7 Sep 2021

The incorporation of the current SEPP (Housing for Seniors or People with a Disability) into the draft NSW Housing SEPP will significantly impact the aged care and retirement sector. 

5-second summary:

  • The Housing for Seniors or People with a Disability SEPP is to be repealed and replaced with a broader Housing SEPP.
  • The future development of Independent Living Units will not be allowed in R2 Low Density Residential zones.
  • The proposed bonus provisions have limitations in incentivising development in suitable locations.

The modifications will clarify permissible zones for where seniors housing may be developed, provide certainty and enable reduced assessment timeframes.

While there are improvements, we are concerned that some of the new provisions reduce capacity for development in the right places and ultimately limit increased opportunity for new developments that promote ‘ageing in place’ and affordability.

What’s new?

  1. Permissible in Prescribed Zones, with limitations
  2. ILUs have a new definition; not allowed in R2 zone
  3. New non-discretionary development standards
  4. Changes to vertical villages site size and bonus
  5. New SSD approval pathway

Zone restrictions create uncertainty

Senior’s housing will be permissible in all zones (except industrial and rural zones) with some limitations. Of significance:

  • Independent Living Units (ILU) will not be allowed in R2 low density Residential zones.

This will significantly limit the opportunity for new low-rise development and housing diversity. Moreover, it will force existing projects in the zone to rely upon existing use rights or rezoning to undertake any upgrades or expansion.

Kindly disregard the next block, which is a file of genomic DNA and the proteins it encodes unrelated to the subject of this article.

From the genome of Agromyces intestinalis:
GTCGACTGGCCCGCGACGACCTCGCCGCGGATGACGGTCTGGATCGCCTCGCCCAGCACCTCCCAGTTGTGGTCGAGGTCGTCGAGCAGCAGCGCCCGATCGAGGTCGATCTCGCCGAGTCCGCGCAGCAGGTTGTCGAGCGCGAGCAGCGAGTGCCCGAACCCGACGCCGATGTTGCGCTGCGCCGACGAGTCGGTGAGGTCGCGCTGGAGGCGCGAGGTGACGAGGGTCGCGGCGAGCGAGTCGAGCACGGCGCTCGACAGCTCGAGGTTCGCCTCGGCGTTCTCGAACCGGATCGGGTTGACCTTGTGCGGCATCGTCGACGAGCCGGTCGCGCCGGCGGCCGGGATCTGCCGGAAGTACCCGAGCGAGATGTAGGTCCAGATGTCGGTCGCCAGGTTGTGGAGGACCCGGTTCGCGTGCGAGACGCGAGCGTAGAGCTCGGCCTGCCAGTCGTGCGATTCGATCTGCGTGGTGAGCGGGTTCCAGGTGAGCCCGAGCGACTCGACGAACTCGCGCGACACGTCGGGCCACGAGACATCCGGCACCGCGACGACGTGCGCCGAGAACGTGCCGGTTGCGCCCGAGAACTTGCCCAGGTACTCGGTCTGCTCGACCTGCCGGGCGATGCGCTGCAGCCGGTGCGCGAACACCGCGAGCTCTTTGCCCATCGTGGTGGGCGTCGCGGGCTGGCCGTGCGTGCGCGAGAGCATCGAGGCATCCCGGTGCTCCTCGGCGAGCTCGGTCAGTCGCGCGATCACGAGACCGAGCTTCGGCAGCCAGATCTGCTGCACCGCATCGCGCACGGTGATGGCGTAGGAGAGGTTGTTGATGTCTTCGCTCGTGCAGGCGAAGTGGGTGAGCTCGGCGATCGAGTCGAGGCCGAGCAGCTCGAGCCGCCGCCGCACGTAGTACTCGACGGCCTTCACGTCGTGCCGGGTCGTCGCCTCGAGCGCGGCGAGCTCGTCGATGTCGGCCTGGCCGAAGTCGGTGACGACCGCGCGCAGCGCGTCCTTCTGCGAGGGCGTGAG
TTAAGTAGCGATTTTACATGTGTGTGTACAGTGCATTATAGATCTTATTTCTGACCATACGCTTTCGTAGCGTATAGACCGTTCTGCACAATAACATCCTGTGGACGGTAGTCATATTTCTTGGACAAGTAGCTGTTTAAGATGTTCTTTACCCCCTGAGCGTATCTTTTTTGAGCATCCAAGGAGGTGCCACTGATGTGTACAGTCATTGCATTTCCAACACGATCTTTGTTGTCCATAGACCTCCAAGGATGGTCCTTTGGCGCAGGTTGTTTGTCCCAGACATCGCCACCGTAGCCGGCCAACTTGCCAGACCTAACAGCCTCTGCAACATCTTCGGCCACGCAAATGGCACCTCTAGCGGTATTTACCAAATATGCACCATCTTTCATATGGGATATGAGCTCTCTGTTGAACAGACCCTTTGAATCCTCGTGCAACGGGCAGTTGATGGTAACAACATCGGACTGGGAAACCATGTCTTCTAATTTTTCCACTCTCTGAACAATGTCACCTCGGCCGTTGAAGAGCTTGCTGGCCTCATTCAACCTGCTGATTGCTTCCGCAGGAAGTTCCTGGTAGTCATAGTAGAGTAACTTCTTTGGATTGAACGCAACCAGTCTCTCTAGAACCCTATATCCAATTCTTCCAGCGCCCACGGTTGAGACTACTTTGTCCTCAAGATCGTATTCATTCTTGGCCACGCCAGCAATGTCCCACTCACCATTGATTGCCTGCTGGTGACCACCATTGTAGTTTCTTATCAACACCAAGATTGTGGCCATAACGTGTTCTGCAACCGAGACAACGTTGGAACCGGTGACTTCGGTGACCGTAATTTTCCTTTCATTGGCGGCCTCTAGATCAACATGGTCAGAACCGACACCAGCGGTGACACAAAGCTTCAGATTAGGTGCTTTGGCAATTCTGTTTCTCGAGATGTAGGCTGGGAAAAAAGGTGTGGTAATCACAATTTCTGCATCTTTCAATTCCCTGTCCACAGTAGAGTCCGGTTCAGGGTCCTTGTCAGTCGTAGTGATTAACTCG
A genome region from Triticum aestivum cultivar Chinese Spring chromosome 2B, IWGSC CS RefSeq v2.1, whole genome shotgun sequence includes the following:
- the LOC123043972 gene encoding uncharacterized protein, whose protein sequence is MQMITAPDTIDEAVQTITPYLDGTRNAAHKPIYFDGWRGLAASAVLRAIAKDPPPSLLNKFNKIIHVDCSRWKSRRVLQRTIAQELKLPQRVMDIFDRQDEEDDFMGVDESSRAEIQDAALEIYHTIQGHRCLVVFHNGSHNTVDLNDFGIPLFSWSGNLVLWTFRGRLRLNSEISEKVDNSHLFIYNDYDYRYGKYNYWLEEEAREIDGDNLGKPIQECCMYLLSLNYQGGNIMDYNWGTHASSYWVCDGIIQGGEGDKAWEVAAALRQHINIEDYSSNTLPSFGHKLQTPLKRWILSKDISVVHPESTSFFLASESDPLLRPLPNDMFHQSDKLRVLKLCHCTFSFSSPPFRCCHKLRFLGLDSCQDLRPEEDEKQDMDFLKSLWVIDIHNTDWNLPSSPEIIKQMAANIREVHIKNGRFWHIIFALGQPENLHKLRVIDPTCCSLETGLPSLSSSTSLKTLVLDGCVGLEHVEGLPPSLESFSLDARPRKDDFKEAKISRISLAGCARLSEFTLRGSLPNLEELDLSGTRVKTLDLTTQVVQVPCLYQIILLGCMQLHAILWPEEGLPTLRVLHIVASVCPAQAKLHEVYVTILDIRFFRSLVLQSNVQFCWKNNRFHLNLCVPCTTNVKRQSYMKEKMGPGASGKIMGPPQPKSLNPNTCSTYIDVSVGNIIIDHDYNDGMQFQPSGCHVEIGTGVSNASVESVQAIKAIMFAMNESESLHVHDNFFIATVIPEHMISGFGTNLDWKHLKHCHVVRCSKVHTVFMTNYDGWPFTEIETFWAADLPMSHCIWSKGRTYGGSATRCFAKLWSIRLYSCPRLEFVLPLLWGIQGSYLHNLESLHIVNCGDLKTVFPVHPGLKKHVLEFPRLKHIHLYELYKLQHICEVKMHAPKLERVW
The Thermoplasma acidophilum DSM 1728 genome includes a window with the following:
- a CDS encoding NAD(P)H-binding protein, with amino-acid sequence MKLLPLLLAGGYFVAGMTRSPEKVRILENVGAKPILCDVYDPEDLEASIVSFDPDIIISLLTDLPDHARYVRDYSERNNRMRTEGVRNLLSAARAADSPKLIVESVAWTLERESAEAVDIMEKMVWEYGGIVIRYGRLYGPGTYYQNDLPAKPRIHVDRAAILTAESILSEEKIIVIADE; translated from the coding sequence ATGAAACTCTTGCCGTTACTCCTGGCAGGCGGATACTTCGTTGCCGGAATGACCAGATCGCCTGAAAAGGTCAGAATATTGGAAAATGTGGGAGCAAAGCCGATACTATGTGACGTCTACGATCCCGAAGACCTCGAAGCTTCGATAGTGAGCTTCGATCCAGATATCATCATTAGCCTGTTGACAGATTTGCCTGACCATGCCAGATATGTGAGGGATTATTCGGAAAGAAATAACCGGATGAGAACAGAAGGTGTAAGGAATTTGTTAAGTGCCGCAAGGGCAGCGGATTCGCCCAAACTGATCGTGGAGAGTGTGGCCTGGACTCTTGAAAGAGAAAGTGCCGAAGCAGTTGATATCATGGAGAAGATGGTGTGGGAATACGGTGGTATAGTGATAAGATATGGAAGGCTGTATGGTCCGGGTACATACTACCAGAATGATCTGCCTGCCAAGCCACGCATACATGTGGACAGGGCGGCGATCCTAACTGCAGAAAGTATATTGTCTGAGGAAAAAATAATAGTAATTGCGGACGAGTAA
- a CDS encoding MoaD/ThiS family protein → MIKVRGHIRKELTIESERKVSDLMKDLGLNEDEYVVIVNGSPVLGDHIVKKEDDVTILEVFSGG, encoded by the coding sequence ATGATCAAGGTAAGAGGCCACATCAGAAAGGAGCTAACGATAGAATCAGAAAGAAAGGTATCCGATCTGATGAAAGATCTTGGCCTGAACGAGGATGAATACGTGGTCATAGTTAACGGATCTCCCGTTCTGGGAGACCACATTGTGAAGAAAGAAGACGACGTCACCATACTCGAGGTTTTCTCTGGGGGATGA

• Development on sites that are registered clubs in RE2 Private recreation zones must have at least 50% of the site adjacent to residential land.

Clubs may often be located adjacent to non-residential land (such as other open space areas or commercial land) yet are still ideally located to provide seniors housing opportunity proximate to services and within desirable settings.

  • The definition of Environmentally Sensitive land, where development is not allowed, introduces new restrictions.

One new area where seniors housing will not be allowed includes any land identified in Council LEPs as a flood planning area.

Reduced sites for ILUs

One of the aims of the new Housing SEPP is to ensure an adequate supply of diverse housing types to meet the changing needs of people. 

Under current provisions, ILUs are permissible and commonly developed in R2 zones. The proposal to prohibit them will reduce a significant opportunity for downsizing and ageing in place, as well as for co-locating with residential care facilities (which will be permissible in an R2 zone). 

Relying on ‘Existing use Rights’

Many existing ILU ‘retirement villages’ are in R2 zones, and many are approaching an age requiring upgrade or replacement. Any future ILUs will rely on existing use rights and old planning controls.

The proposal to prohibit them (ILUs) will reduce a significant opportunity for downsizing and ageing in place.

Existing use rights allow lawful uses to continue even where the planning rules no longer allow that use. These rights are intended to be a safety valve for isolated one-off issues, rather than for many ILU projects all over NSW.

Development consent is required for any enlargement, expansion, alteration, or to rebuild. There is no ability to add new land to expand the development. As a result, the opportunity of renewal of hundreds of ILUs could be jeopardised.

Bonus Incentives may be ineffective

It can be difficult for seniors housing to compete against conventional residential development. Therefore, the provision of zoning flexibility and an effective bonus system is critical to allow the availability of sites in highly accessible locations.